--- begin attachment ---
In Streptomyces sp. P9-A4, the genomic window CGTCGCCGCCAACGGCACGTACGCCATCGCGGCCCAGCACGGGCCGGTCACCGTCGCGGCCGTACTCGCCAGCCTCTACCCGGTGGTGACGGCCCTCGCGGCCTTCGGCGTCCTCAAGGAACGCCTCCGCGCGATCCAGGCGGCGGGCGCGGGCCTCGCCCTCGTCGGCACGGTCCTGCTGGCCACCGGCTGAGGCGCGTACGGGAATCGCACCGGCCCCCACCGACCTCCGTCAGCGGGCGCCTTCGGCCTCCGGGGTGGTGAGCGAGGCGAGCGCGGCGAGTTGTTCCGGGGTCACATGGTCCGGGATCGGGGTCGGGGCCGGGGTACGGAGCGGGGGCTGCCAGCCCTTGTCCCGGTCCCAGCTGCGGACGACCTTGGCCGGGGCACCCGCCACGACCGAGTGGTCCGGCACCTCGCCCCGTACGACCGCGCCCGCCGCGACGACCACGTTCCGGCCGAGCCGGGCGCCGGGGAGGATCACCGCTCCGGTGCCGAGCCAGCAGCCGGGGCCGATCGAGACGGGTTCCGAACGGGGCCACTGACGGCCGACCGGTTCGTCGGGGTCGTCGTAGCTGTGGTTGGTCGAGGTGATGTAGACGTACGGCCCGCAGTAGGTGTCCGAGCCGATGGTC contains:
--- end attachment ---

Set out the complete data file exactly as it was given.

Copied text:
In Streptomyces sp. P9-A4, the genomic window CGTCGCCGCCAACGGCACGTACGCCATCGCGGCCCAGCACGGGCCGGTCACCGTCGCGGCCGTACTCGCCAGCCTCTACCCGGTGGTGACGGCCCTCGCGGCCTTCGGCGTCCTCAAGGAACGCCTCCGCGCGATCCAGGCGGCGGGCGCGGGCCTCGCCCTCGTCGGCACGGTCCTGCTGGCCACCGGCTGAGGCGCGTACGGGAATCGCACCGGCCCCCACCGACCTCCGTCAGCGGGCGCCTTCGGCCTCCGGGGTGGTGAGCGAGGCGAGCGCGGCGAGTTGTTCCGGGGTCACATGGTCCGGGATCGGGGTCGGGGCCGGGGTACGGAGCGGGGGCTGCCAGCCCTTGTCCCGGTCCCAGCTGCGGACGACCTTGGCCGGGGCACCCGCCACGACCGAGTGGTCCGGCACCTCGCCCCGTACGACCGCGCCCGCCGCGACGACCACGTTCCGGCCGAGCCGGGCGCCGGGGAGGATCACCGCTCCGGTGCCGAGCCAGCAGCCGGGGCCGATCGAGACGGGTTCCGAACGGGGCCACTGACGGCCGACCGGTTCGTCGGGGTCGTCGTAGCTGTGGTTGGTCGAGGTGATGTAGACGTACGGCCCGCAGTAGGTGTCCGAGCCGATGGTC contains: